Now for explaining how it works. First, the SWAP() line is relatively strange, but it's actually relatively simple. &(a) is argument a passed as a pointer. Similarly, &(b) is argument b passed as an pointer.

The most interesting piece of code is sizeof *(1 ? &(a) : &(b)). This is actually a relatively clever piece of error reporting. If error reporting wouldn't be needed, it could be just sizeof(a). Ternary operator requires that its operations have compatible types. In this case, I check two different arguments for their type compatibility by converting them to pointer (otherwise, int and double would be compatible). As int * and double * aren't compatible, compilation would fail... provided it's standard C compiler. Sadly, many compilers assume void * type in this case, so it fails, but at least with a warning (that is enabled by default). To ensure correct size of the result, the value is dereferenced, and applied to sizeof, so there are no sideeffects.

~/c/swap $ gcc swap.c
swap.c: In function ‘main’:
swap.c:5:64: warning: pointer type mismatch in conditional expression [enabled by default]
 #define SWAP(a, b) swap_internal(&(a), &(b), sizeof *(1 ? &(a) : &(b)))
swap.c:16:5: note: in expansion of macro ‘SWAP’
     SWAP(cat, dog);
~/c/swap $ clang swap.c
swap.c:16:5: warning: pointer type mismatch ('int *' and 'double *') [-Wpointer-type-mismatch]
    SWAP(cat, dog);
swap.c:5:57: note: expanded from macro 'SWAP'
#define SWAP(a, b) swap_internal(&(a), &(b), sizeof *(1 ? &(a) : &(b)))
                                                        ^ ~~~~   ~~~~
1 warning generated.
~/c/swap $ icc swap.c
swap.c(16): warning #42: operand types are incompatible ("int *" and "double *")
      SWAP(cat, dog);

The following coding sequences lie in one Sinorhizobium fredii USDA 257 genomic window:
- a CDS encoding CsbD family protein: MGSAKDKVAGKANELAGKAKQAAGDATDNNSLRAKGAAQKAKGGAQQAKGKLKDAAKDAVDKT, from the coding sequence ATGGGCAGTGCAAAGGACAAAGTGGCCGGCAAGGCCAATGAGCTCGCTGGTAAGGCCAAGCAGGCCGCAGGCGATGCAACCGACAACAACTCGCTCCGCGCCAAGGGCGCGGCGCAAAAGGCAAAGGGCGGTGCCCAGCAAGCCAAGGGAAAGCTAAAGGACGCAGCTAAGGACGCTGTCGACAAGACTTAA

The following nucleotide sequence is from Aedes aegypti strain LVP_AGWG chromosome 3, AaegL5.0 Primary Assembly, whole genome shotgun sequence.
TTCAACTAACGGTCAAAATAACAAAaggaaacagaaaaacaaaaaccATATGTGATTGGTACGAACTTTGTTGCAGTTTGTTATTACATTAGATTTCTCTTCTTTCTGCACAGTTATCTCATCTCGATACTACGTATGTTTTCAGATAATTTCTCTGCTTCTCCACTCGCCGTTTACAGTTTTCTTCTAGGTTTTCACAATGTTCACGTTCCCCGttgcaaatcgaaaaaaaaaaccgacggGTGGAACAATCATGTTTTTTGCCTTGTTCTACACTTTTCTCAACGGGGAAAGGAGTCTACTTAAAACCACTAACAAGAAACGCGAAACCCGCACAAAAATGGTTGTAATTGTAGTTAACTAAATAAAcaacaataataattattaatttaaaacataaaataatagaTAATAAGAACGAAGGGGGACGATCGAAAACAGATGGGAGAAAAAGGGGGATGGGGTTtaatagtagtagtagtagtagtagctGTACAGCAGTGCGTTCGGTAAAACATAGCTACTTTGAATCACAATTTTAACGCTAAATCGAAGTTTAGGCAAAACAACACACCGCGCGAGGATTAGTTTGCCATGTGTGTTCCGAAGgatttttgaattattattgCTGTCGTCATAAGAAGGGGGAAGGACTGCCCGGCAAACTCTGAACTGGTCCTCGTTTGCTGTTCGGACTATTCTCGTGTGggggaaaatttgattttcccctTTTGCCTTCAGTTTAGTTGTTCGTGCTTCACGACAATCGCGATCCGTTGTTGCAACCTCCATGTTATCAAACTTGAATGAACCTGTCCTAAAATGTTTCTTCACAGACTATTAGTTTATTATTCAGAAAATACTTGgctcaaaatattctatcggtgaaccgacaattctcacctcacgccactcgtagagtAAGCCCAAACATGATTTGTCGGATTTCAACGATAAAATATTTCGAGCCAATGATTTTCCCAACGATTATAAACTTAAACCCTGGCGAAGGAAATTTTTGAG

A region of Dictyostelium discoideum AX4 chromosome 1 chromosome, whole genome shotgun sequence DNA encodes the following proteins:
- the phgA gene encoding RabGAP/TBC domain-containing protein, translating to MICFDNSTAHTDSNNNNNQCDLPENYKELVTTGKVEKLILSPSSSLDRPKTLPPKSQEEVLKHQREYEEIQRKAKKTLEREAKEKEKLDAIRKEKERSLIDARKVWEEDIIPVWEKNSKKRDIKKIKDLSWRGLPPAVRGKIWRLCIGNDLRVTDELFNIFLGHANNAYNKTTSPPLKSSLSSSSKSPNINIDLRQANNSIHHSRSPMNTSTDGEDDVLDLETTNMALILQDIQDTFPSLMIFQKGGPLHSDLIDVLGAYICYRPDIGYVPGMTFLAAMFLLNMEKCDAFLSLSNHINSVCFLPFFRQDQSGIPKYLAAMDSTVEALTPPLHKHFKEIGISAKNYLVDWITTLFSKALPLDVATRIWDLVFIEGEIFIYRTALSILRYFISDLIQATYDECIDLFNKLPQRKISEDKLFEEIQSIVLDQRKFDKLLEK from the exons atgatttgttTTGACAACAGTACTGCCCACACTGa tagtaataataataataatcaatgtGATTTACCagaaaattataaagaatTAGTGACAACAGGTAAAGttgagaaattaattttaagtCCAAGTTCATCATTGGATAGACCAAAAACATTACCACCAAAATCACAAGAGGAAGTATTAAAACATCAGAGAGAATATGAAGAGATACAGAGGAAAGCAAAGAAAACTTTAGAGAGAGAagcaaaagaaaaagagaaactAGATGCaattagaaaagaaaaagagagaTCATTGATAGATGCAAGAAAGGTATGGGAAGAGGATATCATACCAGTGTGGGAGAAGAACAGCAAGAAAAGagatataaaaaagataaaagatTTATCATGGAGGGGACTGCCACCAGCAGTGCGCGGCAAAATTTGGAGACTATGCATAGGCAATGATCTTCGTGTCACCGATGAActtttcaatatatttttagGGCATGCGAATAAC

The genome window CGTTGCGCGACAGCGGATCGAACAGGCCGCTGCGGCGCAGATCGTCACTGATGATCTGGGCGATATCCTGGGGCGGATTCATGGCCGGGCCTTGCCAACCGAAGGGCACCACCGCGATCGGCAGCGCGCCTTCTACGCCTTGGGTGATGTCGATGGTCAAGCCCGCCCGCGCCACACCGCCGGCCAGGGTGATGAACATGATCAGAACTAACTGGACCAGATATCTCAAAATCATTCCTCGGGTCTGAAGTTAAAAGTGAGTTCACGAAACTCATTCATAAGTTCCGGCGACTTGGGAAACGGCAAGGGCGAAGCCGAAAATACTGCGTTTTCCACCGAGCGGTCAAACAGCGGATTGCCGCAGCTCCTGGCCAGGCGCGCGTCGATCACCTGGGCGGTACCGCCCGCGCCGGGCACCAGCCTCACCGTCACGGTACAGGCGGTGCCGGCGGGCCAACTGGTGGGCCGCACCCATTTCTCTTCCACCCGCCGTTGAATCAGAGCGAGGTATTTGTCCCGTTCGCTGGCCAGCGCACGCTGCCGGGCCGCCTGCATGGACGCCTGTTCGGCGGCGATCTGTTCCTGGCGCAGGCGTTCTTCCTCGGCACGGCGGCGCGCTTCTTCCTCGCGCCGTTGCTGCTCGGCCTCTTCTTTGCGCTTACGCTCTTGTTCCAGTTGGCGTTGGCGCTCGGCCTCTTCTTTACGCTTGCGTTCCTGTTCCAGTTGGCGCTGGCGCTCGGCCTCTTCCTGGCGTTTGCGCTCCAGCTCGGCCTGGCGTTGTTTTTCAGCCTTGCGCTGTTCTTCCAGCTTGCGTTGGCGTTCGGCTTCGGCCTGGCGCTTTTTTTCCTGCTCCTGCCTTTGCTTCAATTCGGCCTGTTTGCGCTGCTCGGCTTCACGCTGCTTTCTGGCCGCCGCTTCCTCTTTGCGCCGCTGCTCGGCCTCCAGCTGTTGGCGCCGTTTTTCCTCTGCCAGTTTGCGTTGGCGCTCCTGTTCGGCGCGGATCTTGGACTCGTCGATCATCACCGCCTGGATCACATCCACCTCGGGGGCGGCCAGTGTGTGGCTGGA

This macro evaluates everything exactly once (sizeof is special, as it doesn't evaluate its arguments). This provides safety against arguments like array[something()]. The only limitation I can think of is that it doesn't work on register variables because it depends on pointers, but other than that, it's generic - you can even use it for variable length arrays. It can even handle swapping identical variables - not that you would want to do that.

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Another macro not already mentioned here: You don't need to give the type if you give the temporary variable instead. Additionally the comma operator is useful here to avoid the do-while(0) trick. But usually I don't care and simply write the three commands. On the other hand a temporary macro is useful if a and b are more complex.

#define SWAP(a,b,t) ((t)=(a), (a)=(b), (b)=(t))

void mix_the_array (....)
    int tmp;
    SWAP(pointer->array[counter+17], pointer->array[counter+20], tmp);

#undef SWAP
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In C this is often done using a macro,
there are very simplistic examples, eg:
#define SWAP(type,a,b) {type _tmp=a;a=b;b=_tmp;}
... but I wouldn't recommend using them because they have some non-obvious flaws.

This is a macro written to avoid accidental errors.

#define SWAP(type, a_, b_) \
do { \
    struct { type *a; type *b; type t; } SWAP; \
    SWAP.a  = &(a_); \
    SWAP.b  = &(b_); \
    SWAP.t  = *SWAP.a; \
    *SWAP.a = *SWAP.b; \
    *SWAP.b =  SWAP.t; \
} while (0)
  • Each argument is instantiated only once,
    so SWAP(a[i++], b[j++]) doesn't give problem side effects.
  • temp variable name is also SWAP, so as not to cause bugs if a different name happens to collide with the hard-coded name chosen.
  • It doesn't call memcpy (which in fact ended up doing real function calls in my tests, even though a compiler may optimize them out).
  • Its type-checked
    (comparing as pointers makes the compiler warn if they don't match).
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Check your compiler documentation. The compiler may have a swapb function for swapping bytes and my provide other similar functions.

Worst case, waste a day and write some generic swap functions. It won't consume a significant amount of your project's schedule.